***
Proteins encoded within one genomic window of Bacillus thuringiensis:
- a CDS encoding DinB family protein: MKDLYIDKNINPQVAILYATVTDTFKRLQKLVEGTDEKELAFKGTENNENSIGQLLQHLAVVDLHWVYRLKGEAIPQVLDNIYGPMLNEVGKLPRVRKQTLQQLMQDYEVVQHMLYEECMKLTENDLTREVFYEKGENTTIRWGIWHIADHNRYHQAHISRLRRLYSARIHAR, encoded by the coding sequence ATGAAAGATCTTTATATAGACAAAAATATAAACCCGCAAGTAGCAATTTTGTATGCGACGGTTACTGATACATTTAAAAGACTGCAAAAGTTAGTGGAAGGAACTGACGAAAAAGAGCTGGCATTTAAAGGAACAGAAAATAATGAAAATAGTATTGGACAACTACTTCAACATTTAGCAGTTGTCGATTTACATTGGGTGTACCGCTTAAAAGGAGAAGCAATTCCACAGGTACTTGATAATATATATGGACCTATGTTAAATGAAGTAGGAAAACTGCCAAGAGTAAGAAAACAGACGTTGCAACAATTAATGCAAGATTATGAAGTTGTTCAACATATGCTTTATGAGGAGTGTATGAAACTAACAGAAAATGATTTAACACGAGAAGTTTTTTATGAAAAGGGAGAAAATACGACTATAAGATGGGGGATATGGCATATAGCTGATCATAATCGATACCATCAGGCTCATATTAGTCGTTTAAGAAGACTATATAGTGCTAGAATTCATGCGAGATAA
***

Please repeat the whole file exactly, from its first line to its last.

Proteins encoded within one genomic window of Bacillus thuringiensis:
- a CDS encoding DinB family protein: MKDLYIDKNINPQVAILYATVTDTFKRLQKLVEGTDEKELAFKGTENNENSIGQLLQHLAVVDLHWVYRLKGEAIPQVLDNIYGPMLNEVGKLPRVRKQTLQQLMQDYEVVQHMLYEECMKLTENDLTREVFYEKGENTTIRWGIWHIADHNRYHQAHISRLRRLYSARIHAR, encoded by the coding sequence ATGAAAGATCTTTATATAGACAAAAATATAAACCCGCAAGTAGCAATTTTGTATGCGACGGTTACTGATACATTTAAAAGACTGCAAAAGTTAGTGGAAGGAACTGACGAAAAAGAGCTGGCATTTAAAGGAACAGAAAATAATGAAAATAGTATTGGACAACTACTTCAACATTTAGCAGTTGTCGATTTACATTGGGTGTACCGCTTAAAAGGAGAAGCAATTCCACAGGTACTTGATAATATATATGGACCTATGTTAAATGAAGTAGGAAAACTGCCAAGAGTAAGAAAACAGACGTTGCAACAATTAATGCAAGATTATGAAGTTGTTCAACATATGCTTTATGAGGAGTGTATGAAACTAACAGAAAATGATTTAACACGAGAAGTTTTTTATGAAAAGGGAGAAAATACGACTATAAGATGGGGGATATGGCATATAGCTGATCATAATCGATACCATCAGGCTCATATTAGTCGTTTAAGAAGACTATATAGTGCTAGAATTCATGCGAGATAA